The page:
Taking Away the Good and the Bad from Oakland Raiders Preseason

D.J. O'ConnorSenior Analyst IIIAugust 26, 2012

OAKLAND, CA - AUGUST 25:  Juron Criner #84, Mike Goodson #25 and Kyle Efaw #81 of the Oakland Raiders celebrate after Criner caught a thirty nine yard touchdown against the Detroit Lions in the fourth quarter of an NFL pre-season football game at O.co Coliseum on August 25, 2012 in Oakland, California.  (Photo by Thearon W. Henderson/Getty Images)
Thearon W. Henderson/Getty Images

Although the preseason still has a week to go, I think we have seen enough to make some judgments about certain aspects of the Oakland Raiders, with the first roster cuts coming Monday afternoon. 

What has gone well the first three games?

Reggie McKenzie was perhaps the most important offseason addition by the Raiders because he is the first man to control the football aspect of the Raiders since the Al Davis era of 1963-2011.

McKenzie is known to have an eye for finding the best players in the NFL draft and the best undrafted free agents.  With guys like Rod Streater, Juron Criner and Jamie Cumbie lighting up the preseason, McKenzie is proving that he knows how to evaluate young talent.

Speaking of those young players, Streater leads the team with 18 catches through three games. Criner put on a show with Terrelle Pryor in the second half of the Raiders first preseason win.  He made only two catches, but they combined for 115 yards and both were touchdowns.

Dennis Allen was brought to Oakland to do two things: fix the defense and teach discipline to reduce penalties.  So far it looks like D.A. has done a great job at both.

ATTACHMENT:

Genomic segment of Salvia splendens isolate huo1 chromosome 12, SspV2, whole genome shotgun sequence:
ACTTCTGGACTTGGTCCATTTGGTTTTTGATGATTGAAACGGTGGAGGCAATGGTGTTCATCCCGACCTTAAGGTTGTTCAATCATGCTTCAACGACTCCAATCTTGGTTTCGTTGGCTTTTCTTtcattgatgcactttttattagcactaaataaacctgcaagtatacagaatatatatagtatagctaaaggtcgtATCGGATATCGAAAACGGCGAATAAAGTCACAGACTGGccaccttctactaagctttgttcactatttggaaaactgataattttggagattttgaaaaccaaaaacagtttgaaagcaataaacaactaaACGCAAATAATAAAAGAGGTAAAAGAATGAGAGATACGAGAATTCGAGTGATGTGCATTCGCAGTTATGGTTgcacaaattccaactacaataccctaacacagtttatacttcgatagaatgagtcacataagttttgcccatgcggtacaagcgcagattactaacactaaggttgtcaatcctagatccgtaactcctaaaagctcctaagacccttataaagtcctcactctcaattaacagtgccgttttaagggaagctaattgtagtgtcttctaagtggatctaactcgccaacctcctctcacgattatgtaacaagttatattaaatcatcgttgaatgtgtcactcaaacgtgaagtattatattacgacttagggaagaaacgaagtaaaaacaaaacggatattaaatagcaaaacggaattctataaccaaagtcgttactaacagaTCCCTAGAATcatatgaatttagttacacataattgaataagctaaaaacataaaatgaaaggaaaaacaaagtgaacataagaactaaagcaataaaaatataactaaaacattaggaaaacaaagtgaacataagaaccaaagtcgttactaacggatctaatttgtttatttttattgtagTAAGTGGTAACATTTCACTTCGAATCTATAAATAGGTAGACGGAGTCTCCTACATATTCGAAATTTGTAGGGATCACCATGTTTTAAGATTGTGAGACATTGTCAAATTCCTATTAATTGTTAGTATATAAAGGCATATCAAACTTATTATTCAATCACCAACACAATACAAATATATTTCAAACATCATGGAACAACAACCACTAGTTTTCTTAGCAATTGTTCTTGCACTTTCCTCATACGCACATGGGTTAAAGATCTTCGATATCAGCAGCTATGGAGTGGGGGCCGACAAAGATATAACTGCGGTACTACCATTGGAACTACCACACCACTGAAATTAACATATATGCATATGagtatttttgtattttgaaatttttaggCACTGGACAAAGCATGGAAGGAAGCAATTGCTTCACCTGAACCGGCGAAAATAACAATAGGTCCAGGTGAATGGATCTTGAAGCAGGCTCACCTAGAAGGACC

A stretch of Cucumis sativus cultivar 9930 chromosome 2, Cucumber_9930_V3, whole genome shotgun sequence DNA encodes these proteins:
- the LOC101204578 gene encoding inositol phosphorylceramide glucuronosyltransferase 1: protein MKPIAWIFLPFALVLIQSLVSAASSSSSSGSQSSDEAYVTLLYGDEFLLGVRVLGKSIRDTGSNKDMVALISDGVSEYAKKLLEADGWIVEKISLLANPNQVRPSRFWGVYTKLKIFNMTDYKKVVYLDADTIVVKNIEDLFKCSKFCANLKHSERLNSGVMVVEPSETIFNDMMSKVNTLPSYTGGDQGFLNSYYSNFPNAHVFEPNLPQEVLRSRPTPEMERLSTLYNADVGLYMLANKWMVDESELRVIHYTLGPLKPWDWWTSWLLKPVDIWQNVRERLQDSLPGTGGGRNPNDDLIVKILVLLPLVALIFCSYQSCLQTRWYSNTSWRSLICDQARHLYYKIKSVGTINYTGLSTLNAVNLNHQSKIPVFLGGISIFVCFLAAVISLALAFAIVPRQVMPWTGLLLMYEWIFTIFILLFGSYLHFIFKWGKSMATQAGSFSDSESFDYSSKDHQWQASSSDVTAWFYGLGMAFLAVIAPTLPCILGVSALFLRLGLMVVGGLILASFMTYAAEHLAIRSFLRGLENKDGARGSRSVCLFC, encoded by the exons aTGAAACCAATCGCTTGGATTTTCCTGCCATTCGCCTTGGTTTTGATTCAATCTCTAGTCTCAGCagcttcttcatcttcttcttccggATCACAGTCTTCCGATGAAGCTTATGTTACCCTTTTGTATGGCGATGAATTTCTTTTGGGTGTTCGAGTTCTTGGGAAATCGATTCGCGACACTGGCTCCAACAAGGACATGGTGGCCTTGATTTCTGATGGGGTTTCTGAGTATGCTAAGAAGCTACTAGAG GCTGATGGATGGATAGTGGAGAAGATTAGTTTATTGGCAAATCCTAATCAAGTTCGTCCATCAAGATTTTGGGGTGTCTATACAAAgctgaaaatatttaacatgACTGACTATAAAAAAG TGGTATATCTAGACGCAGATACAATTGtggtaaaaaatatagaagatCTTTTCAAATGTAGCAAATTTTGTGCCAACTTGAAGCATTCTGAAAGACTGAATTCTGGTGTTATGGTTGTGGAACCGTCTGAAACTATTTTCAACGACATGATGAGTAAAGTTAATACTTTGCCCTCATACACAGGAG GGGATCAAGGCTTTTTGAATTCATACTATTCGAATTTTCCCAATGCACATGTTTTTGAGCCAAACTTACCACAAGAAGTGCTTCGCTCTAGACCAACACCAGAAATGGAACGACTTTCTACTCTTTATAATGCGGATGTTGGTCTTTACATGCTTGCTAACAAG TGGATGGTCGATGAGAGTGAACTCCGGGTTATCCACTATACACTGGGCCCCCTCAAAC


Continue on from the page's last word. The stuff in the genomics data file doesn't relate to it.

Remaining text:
Opposing offenses are no longer gutting the Raiders front line with the running game (the Lions averaged a yard per carry in the first half Saturday night) and the Raiders have had a significantly lower number of penalties.  I will also give credit to Allen's defensive coordinator Jason "The Mad Chemist" Tarver for the much improved defense.

What has gone bad the first three games?

In a word: health.  Denarius Moore, Jacoby Ford, Richard Seymour, Aaron Curry, Stefen Wisniewski, the list goes on.  As if those absences aren't enough, Sebastian Janikowski got hurt on a kickoff as he tried to tackle the return man.  

In another word: offense.  The first team offense finally reached the end zone on a one-yard plunge by Darren McFadden, and it took them three games.  Go back to Arizona last week when the Raiders had a first-and-goal from the 1-yard line and failed to score.  The playcalling was very questionable as Greg Knapp was calling for stretch plays when all they need was a yard.

Sure, the Raiders put up over 500 yards and 31 points against Detroit, but most of that was from the second string offense.

The jury is still out on....

Terrelle Pryor.  After playing sloppy the first two games, he took the game over against the Lions in the second half with his speed.  After the terrific showing he had last night, why is he not in the good section?  He needs to be consistent.  He only threw five passes, completing three of them.  He needs to go to Seattle on Thursday night and do it again.

Taiwan Jones.  After missing two games with a hamstring injury, Jones made a case for the spot behind McFadden on the depth chart.  He had 50 yards on 10 carries but it was his first preseason action.  Like Pryor, Jones needs to come out against Seattle and do it again.